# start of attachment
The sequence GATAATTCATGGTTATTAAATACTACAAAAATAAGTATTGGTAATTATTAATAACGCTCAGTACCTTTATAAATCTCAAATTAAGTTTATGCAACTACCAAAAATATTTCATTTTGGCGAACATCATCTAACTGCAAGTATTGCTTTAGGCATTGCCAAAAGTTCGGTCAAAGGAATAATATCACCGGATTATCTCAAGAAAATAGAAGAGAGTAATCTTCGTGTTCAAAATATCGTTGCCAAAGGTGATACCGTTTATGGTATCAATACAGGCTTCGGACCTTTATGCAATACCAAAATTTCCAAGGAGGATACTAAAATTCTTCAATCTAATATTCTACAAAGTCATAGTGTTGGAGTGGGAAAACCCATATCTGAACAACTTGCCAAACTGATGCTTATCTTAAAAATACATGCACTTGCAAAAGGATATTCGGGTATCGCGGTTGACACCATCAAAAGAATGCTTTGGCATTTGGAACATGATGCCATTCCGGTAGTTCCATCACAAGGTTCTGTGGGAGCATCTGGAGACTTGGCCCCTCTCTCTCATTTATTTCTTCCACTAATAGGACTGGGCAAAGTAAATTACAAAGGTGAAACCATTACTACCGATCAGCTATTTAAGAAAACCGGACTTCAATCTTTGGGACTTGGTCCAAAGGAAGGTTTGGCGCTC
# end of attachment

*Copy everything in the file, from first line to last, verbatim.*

The sequence GATAATTCATGGTTATTAAATACTACAAAAATAAGTATTGGTAATTATTAATAACGCTCAGTACCTTTATAAATCTCAAATTAAGTTTATGCAACTACCAAAAATATTTCATTTTGGCGAACATCATCTAACTGCAAGTATTGCTTTAGGCATTGCCAAAAGTTCGGTCAAAGGAATAATATCACCGGATTATCTCAAGAAAATAGAAGAGAGTAATCTTCGTGTTCAAAATATCGTTGCCAAAGGTGATACCGTTTATGGTATCAATACAGGCTTCGGACCTTTATGCAATACCAAAATTTCCAAGGAGGATACTAAAATTCTTCAATCTAATATTCTACAAAGTCATAGTGTTGGAGTGGGAAAACCCATATCTGAACAACTTGCCAAACTGATGCTTATCTTAAAAATACATGCACTTGCAAAAGGATATTCGGGTATCGCGGTTGACACCATCAAAAGAATGCTTTGGCATTTGGAACATGATGCCATTCCGGTAGTTCCATCACAAGGTTCTGTGGGAGCATCTGGAGACTTGGCCCCTCTCTCTCATTTATTTCTTCCACTAATAGGACTGGGCAAAGTAAATTACAAAGGTGAAACCATTACTACCGATCAGCTATTTAAGAAAACCGGACTTCAATCTTTGGGACTTGGTCCAAAGGAAGGTTTGGCGCTC